A deep look at 2019

I did a “statistically speaking” article at the end of 2014 and something similar in 2016. I’m not sure why I didn’t do one in the following years but it’s fun to compare this article to years past.

2019 is over in a few hours and the jokes about seeing clearly and seeing 2020 vision are already getting old. A lot has changed in 2019, which is a good thing. Change is good. It almost always means progression. The key word there is “almost.” An article like this is a good way for me to take an honest look at what went well and identify areas that need improvement.

Personal Life

My daughter turned a year old in September 2019. This first full year with her has been great and much more eventful than the first couple months after birth. Newborn babies are completely reliant upon the parents for their survival. In 2019 I got to see my little girl develop a personality, develop motor skills, and continuously learn. It’s fascinating watching a young child figure stuff out. Especially when they tune out their surroundings and intently focus on an object. She’s my snuggle buddy on the couch and I love it.

We moved houses. In May we paid off our house mortgage early and became 100% debt free once again and said we would never be in debt again for the rest of our lives. Literally a couple days later we stumbled upon a house for sale that had a big shop in the back yard. The house was a decade newer, one bedroom and half bath larger, lower exterior maintenance, in a GREAT community, 3x the shop space for my work-from-home business, and in one of the best school districts in the state. So we sold our first home and got a mortgage for the difference in house value. Zero regrets but I have never been more motivated than I am right now to be debt free once again.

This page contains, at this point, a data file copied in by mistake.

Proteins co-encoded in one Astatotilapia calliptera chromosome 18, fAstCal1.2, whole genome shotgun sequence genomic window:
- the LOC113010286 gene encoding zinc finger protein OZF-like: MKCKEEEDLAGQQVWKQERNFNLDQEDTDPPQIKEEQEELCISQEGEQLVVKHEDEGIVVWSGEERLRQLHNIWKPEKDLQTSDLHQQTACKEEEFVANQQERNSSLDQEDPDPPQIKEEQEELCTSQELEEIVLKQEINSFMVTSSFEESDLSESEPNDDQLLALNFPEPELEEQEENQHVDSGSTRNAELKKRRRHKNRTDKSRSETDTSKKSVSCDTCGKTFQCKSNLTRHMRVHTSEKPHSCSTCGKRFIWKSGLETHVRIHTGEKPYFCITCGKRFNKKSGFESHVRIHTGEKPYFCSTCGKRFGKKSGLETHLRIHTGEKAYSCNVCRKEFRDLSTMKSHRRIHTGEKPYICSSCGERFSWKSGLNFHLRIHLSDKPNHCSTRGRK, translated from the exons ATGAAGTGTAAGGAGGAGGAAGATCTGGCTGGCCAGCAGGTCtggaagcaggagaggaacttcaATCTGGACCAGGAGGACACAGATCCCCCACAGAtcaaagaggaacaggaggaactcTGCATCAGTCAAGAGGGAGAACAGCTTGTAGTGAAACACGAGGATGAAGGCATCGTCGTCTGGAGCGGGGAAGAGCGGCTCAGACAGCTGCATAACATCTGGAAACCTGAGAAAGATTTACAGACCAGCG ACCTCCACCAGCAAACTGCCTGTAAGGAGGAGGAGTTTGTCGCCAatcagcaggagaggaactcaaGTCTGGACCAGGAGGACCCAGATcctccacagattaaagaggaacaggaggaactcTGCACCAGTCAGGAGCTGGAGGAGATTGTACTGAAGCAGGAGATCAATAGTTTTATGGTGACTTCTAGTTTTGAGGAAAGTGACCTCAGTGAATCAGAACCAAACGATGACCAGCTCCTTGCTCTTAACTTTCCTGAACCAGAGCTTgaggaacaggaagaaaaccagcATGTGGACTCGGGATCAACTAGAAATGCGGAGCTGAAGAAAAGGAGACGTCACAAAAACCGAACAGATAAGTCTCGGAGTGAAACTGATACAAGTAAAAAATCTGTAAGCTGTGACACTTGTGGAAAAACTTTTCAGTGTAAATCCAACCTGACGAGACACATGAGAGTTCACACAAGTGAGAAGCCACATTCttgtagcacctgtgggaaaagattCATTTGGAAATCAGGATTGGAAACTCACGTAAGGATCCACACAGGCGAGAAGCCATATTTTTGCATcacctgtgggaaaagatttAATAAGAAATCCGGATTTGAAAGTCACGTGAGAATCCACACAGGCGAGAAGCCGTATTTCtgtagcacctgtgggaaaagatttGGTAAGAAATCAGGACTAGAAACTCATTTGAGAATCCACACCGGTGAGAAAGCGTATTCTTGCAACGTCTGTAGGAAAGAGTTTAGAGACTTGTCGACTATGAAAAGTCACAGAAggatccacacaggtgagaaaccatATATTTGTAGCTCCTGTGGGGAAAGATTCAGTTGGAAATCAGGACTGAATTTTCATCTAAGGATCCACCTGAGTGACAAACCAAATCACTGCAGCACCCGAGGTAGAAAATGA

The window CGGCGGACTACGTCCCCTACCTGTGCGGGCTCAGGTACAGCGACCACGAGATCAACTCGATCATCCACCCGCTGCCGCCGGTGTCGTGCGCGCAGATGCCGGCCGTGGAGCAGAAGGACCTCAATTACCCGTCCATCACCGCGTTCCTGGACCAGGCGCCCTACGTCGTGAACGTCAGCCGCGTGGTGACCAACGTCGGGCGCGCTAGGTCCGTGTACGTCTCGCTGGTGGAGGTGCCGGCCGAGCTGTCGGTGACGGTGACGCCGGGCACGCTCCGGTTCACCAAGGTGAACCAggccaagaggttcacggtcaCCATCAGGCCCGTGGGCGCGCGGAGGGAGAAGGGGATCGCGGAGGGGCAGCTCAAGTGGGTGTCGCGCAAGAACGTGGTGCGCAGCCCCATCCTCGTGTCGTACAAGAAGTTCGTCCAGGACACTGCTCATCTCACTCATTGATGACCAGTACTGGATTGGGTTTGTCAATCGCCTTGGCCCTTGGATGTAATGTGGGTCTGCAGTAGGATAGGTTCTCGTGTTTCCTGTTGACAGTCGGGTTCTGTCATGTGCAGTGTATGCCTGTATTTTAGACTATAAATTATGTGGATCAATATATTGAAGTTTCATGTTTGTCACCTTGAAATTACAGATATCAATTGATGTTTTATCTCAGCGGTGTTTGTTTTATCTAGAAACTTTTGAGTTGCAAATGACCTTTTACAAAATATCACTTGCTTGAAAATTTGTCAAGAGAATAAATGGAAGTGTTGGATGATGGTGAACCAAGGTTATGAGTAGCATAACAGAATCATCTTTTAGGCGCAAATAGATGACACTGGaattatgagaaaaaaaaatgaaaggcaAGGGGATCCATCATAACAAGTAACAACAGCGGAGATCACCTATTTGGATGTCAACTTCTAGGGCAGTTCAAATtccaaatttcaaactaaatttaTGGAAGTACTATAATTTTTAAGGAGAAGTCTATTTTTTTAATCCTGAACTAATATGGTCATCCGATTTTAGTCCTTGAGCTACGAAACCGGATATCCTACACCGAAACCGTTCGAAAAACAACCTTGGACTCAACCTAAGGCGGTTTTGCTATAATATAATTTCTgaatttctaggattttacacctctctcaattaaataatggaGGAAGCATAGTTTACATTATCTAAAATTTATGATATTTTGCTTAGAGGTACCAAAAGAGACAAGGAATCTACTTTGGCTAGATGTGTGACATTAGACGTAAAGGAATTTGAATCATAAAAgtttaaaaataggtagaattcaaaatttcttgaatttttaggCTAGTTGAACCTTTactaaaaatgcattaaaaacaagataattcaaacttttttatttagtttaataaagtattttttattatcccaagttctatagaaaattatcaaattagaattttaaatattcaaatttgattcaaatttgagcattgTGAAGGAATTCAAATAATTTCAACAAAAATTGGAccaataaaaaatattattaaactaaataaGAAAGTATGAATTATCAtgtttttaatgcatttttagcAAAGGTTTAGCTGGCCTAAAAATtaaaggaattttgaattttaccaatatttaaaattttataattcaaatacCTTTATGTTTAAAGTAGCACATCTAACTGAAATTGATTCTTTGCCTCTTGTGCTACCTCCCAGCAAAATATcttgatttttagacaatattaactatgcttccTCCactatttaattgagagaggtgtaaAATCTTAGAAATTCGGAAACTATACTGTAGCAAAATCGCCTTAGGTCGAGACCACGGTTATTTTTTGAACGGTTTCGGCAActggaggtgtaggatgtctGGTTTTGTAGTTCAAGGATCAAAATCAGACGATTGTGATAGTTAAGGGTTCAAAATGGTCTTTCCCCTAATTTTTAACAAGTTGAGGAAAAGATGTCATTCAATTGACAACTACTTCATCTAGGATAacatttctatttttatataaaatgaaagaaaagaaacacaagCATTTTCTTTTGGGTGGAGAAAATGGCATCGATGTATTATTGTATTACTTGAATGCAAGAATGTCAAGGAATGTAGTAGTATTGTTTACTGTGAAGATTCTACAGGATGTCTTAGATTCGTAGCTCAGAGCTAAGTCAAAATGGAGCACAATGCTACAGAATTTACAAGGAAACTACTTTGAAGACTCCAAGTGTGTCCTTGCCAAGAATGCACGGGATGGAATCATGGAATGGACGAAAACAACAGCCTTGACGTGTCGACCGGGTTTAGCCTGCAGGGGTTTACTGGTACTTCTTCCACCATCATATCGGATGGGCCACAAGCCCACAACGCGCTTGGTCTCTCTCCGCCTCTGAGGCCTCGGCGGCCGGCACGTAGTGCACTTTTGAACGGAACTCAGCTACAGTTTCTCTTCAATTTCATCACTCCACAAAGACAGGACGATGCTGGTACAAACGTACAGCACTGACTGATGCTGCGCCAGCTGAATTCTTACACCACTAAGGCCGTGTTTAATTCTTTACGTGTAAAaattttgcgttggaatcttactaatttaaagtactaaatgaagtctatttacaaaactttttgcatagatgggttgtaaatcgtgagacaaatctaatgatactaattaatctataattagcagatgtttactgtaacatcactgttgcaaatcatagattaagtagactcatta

I turned 33 in October. I heard someone else say that your 30’s is when life really begins. In your single digit years your life is run by your parents. In your teens your life is run by a school system that literally teaches you nothing about living a successful life and everything about being a good sheep for society. In your 20’s you’re still kinda awkwardly sifting through life trying to figure out who you are and how life will be. In your 30’s you’ve had enough time to gain some life experiences and knowledge to (hopefully) learn from and make the rest of your life easier and more enjoyable. Learning isn’t just for the teens and 20’s though. Learn and grow every day. Life should be great in your 30’s. I feel like that’s where I’m at, and it feels pretty good.